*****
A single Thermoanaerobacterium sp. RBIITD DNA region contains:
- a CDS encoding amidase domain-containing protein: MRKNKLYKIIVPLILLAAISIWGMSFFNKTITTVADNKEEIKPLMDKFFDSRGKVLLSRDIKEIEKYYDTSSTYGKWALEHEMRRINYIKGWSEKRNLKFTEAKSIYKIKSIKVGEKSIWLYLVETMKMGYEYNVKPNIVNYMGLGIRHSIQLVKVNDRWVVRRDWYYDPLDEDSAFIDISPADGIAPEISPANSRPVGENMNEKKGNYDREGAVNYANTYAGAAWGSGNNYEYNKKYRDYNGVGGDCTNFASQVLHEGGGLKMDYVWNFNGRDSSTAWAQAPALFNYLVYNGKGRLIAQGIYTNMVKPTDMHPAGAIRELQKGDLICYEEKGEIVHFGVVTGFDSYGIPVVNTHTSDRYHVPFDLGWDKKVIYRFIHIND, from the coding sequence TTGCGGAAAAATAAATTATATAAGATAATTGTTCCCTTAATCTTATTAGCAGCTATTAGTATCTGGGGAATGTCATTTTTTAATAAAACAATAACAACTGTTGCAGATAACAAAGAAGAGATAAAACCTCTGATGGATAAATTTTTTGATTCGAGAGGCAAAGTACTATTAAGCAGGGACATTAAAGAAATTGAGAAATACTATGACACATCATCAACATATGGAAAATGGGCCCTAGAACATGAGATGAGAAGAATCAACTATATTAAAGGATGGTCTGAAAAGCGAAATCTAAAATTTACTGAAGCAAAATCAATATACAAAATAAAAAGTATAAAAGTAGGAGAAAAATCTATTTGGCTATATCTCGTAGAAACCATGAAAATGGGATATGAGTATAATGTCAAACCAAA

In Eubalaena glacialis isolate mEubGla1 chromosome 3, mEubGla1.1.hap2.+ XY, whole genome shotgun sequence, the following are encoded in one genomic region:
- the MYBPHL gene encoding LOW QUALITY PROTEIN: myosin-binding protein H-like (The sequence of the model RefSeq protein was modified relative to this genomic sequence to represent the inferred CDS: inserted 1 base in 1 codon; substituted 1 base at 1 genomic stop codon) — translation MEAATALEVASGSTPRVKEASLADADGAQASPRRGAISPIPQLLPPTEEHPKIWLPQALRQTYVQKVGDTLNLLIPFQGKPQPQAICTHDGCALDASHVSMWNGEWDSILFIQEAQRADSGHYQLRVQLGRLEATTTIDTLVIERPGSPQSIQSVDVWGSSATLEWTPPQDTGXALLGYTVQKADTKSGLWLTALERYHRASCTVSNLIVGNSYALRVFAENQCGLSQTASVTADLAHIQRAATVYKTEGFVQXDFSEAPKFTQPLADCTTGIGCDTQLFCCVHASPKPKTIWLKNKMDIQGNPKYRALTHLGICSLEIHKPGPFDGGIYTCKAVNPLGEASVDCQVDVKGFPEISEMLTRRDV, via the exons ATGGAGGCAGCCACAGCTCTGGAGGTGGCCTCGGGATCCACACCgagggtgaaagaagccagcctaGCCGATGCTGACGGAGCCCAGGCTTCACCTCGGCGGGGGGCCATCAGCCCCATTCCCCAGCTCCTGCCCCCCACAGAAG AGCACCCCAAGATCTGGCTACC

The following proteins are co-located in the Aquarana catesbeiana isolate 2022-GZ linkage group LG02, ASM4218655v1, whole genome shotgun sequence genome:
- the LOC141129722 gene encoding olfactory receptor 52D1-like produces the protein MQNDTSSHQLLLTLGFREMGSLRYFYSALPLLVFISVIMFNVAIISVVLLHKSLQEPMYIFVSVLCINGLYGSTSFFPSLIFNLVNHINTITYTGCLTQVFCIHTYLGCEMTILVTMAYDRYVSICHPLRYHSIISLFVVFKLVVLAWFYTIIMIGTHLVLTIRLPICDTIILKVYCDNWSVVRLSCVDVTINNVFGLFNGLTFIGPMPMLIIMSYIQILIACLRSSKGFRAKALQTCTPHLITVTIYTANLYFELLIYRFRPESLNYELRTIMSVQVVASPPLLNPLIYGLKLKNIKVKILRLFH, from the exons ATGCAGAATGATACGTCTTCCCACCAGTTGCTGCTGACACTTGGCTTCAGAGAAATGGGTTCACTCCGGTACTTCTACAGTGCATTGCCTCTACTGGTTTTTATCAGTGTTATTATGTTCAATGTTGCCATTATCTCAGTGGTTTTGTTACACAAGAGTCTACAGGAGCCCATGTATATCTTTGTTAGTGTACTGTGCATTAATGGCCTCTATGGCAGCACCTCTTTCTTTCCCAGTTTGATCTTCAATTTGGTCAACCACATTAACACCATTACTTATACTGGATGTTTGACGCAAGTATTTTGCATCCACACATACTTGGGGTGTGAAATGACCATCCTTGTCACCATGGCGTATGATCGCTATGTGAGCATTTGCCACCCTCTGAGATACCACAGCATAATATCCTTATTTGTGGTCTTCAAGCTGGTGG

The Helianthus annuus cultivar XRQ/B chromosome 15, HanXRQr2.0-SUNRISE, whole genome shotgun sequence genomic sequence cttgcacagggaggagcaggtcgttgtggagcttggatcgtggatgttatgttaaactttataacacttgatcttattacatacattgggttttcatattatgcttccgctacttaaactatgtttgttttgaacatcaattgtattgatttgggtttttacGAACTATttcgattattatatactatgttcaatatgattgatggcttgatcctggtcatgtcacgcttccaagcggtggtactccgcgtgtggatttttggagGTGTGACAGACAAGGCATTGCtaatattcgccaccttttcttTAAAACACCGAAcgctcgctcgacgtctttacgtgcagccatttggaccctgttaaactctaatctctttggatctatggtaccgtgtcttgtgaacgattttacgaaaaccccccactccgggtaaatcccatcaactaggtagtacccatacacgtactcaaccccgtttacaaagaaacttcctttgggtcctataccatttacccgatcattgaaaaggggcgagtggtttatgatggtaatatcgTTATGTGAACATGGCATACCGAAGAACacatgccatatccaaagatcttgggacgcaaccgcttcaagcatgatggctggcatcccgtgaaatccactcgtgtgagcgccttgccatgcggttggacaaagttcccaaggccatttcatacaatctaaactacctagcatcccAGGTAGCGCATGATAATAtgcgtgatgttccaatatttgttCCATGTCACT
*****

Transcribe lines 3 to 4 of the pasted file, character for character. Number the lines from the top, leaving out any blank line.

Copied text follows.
In Eubalaena glacialis isolate mEubGla1 chromosome 3, mEubGla1.1.hap2.+ XY, whole genome shotgun sequence, the following are encoded in one genomic region:
- the MYBPHL gene encoding LOW QUALITY PROTEIN: myosin-binding protein H-like (The sequence of the model RefSeq protein was modified relative to this genomic sequence to represent the inferred CDS: inserted 1 base in 1 codon; substituted 1 base at 1 genomic stop codon) — translation MEAATALEVASGSTPRVKEASLADADGAQASPRRGAISPIPQLLPPTEEHPKIWLPQALRQTYVQKVGDTLNLLIPFQGKPQPQAICTHDGCALDASHVSMWNGEWDSILFIQEAQRADSGHYQLRVQLGRLEATTTIDTLVIERPGSPQSIQSVDVWGSSATLEWTPPQDTGXALLGYTVQKADTKSGLWLTALERYHRASCTVSNLIVGNSYALRVFAENQCGLSQTASVTADLAHIQRAATVYKTEGFVQXDFSEAPKFTQPLADCTTGIGCDTQLFCCVHASPKPKTIWLKNKMDIQGNPKYRALTHLGICSLEIHKPGPFDGGIYTCKAVNPLGEASVDCQVDVKGFPEISEMLTRRDV, via the exons ATGGAGGCAGCCACAGCTCTGGAGGTGGCCTCGGGATCCACACCgagggtgaaagaagccagcctaGCCGATGCTGACGGAGCCCAGGCTTCACCTCGGCGGGGGGCCATCAGCCCCATTCCCCAGCTCCTGCCCCCCACAGAAG AGCACCCCAAGATCTGGCTACC